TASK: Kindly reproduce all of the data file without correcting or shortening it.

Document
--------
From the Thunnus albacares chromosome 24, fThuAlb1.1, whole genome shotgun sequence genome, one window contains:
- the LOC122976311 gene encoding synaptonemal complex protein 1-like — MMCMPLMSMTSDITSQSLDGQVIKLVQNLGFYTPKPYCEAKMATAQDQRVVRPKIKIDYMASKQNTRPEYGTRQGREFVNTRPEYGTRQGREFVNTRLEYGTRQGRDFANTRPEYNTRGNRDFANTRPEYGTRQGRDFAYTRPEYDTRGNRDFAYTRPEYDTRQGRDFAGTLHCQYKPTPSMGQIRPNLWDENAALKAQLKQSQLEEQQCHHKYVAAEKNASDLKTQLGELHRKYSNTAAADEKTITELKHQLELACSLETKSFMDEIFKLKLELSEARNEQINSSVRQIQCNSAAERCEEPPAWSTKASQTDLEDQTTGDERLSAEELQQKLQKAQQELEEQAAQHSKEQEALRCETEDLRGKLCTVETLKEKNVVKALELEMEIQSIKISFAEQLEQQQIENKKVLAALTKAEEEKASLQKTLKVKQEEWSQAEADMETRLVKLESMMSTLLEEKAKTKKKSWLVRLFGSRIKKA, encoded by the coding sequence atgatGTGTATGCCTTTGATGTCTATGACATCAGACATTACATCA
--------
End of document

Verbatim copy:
From the Thunnus albacares chromosome 24, fThuAlb1.1, whole genome shotgun sequence genome, one window contains:
- the LOC122976311 gene encoding synaptonemal complex protein 1-like — MMCMPLMSMTSDITSQSLDGQVIKLVQNLGFYTPKPYCEAKMATAQDQRVVRPKIKIDYMASKQNTRPEYGTRQGREFVNTRPEYGTRQGREFVNTRLEYGTRQGRDFANTRPEYNTRGNRDFANTRPEYGTRQGRDFAYTRPEYDTRGNRDFAYTRPEYDTRQGRDFAGTLHCQYKPTPSMGQIRPNLWDENAALKAQLKQSQLEEQQCHHKYVAAEKNASDLKTQLGELHRKYSNTAAADEKTITELKHQLELACSLETKSFMDEIFKLKLELSEARNEQINSSVRQIQCNSAAERCEEPPAWSTKASQTDLEDQTTGDERLSAEELQQKLQKAQQELEEQAAQHSKEQEALRCETEDLRGKLCTVETLKEKNVVKALELEMEIQSIKISFAEQLEQQQIENKKVLAALTKAEEEKASLQKTLKVKQEEWSQAEADMETRLVKLESMMSTLLEEKAKTKKKSWLVRLFGSRIKKA, encoded by the coding sequence atgatGTGTATGCCTTTGATGTCTATGACATCAGACATTACATCA